Nuziveedu Seeds not to budge on intellectual property row with Monsanto

India's homegrown seeds company Nuziveedu Seeds Ltd (NSL) is taking on US multinational Monsanto over the latter cheating on intellectual property rights on genetically modified (GM) cotton and is in no mood to settle the long-standing dispute any time soon without proper redressal.

While some other Indian companies such as Ajeet Seeds, Kaveri Seeds Co Ltd and Ankur Seeds have agreed to resolve differences and end their arbitration proceedings with Monsanto, Nuziveedu seeds said it wants a logical end to the dispute.

Monsanto is also yet to settle dispute with Sri Rama Agri Genetics, Amar Biotech and NSL along with two group companies, Prabhat Agri Biotech and Pravardhan Seeds.

''We do not want to compromise,'' Narne Murali Krishna, a company secretary of NSL, said on the phone from Hyderabad, the capital of the southern state of Andhra Pradesh. ''On the IPR (intellectual property rights) matter, we'll continue with our legal case in the Delhi High Court.''

Mahyco Monsanto Biotech (India) (MMB), a joint venture between Monsanto and local firm Mahyco, licenses a gene that produces its own pesticide to more than 45 local cotton seed companies in lieu of royalties and an upfront payment.

And, despite a local law that excludes seeds from being patented, Monsanto continued to collect royalties from Indian seed companies year-after-year after an initial payment to use its technology.

Reports quoting M Prabhakara Rao, president of the National Seed Association of India (NSAI) and chairman and managing director of Nuziveedu Seeds Ltd (NSL), said Monsanto should now refund all the royalties it collected unduely from Indian companies.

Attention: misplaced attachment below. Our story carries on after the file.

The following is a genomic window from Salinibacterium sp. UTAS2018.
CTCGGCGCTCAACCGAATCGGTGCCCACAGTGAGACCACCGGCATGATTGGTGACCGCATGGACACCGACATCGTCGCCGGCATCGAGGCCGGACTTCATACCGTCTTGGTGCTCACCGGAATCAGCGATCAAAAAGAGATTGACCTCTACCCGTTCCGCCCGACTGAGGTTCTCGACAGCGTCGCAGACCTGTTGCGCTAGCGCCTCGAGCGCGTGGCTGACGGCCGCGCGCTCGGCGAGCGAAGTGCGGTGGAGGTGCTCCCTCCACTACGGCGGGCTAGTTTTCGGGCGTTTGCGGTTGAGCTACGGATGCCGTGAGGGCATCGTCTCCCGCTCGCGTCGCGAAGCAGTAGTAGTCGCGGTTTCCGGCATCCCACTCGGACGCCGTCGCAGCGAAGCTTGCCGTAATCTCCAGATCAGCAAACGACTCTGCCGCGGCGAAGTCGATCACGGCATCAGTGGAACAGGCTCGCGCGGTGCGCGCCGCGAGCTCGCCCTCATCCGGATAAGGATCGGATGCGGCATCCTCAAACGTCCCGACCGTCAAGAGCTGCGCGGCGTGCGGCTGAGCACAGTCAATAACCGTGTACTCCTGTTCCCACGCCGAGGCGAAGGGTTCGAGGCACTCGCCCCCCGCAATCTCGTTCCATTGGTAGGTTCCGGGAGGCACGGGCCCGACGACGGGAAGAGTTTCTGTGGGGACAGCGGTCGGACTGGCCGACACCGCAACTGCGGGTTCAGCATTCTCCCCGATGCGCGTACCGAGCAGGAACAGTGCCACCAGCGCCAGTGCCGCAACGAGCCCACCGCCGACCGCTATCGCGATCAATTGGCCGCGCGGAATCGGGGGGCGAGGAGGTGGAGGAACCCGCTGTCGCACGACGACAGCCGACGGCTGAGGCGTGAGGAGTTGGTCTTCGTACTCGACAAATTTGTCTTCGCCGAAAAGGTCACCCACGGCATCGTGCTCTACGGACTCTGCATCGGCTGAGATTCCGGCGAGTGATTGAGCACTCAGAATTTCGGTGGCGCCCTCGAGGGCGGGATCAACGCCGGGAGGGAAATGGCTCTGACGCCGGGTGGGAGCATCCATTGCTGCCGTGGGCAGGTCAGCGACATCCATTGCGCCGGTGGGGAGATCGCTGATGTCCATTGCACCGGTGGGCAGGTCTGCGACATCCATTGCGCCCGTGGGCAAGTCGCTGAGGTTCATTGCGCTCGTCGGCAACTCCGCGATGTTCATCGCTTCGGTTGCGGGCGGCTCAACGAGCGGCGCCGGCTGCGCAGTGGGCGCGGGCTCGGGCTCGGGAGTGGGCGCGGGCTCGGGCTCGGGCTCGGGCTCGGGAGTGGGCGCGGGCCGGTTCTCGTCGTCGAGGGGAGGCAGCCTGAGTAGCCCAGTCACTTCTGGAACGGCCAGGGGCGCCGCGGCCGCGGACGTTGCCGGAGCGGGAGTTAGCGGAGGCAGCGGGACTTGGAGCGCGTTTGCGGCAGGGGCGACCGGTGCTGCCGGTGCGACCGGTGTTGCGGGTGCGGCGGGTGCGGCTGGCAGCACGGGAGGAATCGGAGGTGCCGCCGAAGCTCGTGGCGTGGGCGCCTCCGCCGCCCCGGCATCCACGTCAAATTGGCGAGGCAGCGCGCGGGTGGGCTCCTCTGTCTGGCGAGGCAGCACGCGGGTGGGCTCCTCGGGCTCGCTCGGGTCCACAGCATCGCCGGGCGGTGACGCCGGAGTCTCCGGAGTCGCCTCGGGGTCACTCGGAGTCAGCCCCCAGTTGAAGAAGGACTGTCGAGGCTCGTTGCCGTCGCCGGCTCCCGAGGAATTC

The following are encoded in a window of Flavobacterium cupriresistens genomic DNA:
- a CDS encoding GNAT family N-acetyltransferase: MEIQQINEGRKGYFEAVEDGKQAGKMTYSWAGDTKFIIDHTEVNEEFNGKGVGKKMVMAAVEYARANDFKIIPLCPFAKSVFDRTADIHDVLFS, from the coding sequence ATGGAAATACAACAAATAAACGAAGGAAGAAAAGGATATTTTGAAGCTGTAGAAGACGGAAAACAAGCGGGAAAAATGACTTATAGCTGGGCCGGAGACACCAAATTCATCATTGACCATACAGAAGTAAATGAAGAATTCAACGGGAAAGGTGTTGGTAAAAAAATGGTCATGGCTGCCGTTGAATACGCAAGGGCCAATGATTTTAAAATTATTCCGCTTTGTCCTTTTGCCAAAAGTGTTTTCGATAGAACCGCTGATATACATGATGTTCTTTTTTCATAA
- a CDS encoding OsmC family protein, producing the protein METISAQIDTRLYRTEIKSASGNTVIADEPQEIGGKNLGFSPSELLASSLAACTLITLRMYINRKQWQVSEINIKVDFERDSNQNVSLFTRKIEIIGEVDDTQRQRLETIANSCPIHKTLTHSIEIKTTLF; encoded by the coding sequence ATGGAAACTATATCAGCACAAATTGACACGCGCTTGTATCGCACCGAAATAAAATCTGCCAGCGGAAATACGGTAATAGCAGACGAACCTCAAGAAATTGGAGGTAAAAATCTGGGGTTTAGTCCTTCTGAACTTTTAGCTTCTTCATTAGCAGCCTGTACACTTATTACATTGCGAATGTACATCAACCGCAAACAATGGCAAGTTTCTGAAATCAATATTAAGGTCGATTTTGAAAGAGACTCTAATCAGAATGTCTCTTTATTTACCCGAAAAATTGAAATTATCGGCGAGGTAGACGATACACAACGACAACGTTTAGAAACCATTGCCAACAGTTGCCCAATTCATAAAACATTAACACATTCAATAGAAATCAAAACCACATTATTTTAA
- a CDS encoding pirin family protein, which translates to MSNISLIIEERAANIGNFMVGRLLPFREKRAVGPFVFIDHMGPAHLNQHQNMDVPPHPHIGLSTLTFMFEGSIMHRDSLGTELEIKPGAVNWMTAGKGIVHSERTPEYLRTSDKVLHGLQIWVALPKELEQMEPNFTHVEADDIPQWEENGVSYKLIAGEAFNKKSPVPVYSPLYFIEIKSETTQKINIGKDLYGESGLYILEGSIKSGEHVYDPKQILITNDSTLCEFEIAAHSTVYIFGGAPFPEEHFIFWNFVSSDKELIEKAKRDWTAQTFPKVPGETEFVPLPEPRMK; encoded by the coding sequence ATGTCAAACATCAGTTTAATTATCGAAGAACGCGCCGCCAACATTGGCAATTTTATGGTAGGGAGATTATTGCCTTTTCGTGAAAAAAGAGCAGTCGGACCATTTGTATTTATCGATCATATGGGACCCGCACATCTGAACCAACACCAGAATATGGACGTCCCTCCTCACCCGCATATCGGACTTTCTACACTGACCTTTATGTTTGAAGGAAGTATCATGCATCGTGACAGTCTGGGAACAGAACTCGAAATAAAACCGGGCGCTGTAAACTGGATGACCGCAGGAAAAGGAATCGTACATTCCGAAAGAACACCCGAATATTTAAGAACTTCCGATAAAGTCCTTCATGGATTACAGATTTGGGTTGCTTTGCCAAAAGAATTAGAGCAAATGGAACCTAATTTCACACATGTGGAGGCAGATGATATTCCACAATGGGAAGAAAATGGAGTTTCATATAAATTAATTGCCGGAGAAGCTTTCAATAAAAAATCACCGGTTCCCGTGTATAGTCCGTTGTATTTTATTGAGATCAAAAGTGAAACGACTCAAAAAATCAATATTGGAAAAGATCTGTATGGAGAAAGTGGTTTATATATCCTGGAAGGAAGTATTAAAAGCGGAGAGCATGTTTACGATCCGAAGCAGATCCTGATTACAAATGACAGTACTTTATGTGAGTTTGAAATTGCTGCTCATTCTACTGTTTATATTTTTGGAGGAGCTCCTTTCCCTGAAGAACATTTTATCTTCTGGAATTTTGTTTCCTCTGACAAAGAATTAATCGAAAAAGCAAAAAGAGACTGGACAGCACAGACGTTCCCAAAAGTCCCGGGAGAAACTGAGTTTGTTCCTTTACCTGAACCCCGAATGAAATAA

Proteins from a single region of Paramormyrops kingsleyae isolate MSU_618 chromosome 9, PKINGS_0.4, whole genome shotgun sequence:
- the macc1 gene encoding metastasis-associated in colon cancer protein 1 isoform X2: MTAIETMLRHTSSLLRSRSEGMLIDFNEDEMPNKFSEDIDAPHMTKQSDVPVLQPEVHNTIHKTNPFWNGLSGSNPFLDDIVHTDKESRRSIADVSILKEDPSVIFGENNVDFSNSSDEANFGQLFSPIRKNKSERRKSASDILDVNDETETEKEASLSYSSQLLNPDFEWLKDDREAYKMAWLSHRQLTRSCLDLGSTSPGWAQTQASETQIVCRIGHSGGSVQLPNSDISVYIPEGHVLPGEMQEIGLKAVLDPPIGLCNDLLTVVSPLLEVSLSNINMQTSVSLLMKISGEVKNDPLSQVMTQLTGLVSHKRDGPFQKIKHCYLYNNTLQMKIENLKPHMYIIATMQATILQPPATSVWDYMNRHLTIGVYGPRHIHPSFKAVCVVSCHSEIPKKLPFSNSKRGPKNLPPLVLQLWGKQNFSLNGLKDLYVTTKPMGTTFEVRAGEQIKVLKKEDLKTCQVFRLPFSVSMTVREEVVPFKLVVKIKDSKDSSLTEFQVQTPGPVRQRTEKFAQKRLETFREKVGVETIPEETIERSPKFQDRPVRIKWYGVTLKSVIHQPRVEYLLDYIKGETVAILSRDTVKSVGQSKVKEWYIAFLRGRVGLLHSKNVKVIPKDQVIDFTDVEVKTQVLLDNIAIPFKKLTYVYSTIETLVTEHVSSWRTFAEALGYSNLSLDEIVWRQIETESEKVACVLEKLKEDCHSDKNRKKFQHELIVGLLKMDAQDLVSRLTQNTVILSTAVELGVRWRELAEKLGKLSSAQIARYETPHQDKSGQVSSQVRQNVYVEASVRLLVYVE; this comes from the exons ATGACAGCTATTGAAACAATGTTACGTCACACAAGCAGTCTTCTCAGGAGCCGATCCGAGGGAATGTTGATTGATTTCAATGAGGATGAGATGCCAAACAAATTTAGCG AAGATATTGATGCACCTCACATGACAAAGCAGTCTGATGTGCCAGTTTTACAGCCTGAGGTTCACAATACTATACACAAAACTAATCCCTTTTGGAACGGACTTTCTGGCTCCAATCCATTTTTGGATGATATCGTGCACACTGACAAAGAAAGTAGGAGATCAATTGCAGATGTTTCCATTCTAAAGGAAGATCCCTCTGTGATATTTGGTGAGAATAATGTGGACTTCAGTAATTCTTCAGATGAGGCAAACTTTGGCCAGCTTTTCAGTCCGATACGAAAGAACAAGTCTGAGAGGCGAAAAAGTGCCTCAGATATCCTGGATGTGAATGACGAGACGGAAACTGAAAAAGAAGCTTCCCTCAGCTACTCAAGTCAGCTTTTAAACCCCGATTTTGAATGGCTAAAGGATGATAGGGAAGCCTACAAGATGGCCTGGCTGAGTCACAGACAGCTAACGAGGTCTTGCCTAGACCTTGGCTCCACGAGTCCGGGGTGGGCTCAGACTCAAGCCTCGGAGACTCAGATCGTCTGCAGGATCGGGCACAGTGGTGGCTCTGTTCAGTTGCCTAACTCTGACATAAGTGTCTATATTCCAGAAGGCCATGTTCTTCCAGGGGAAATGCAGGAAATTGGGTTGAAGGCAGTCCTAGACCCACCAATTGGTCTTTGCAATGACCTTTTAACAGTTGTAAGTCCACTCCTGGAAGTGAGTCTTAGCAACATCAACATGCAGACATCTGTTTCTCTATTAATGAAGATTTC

The agriculture ministry had intervened following complaints by some local seed companies that MMB's royalties were too high, and had directed the multinational to respect regulations and stop profiteering.

Missouri-based Monsanto, which is being bought by Germany's Bayer for $66 billion, has been at loggerheads with the seed firms and it now plays the victim saying the royalty loss costs it tens of millions of dollars in lost revenue a year.

''Based on the advice of competent IPR lawyers and communications of Monsanto with the Indian patent office, NSL realised that it was cheated by MMB's false representations and claims on IPR,'' Krishna said.

According to Prabhakara Rao, Monsanto should never have been allowed to collect royalties after an initial payment to use its technology. At the very least, Rao added, prices should have been set by the government.

''Since we first signed the licensing agreement with Monsanto in 2004, we have paid Rs709 crore ($109.59 million), which Monsanto should refund to NSL,'' Krishna said.

According to Monsanto, however, ''NSL has already collected the royalty fee from India's cotton farmers. Instead of honouring the mutually agreed bilateral contract, it continues to default on payments rightfully due to MMB.''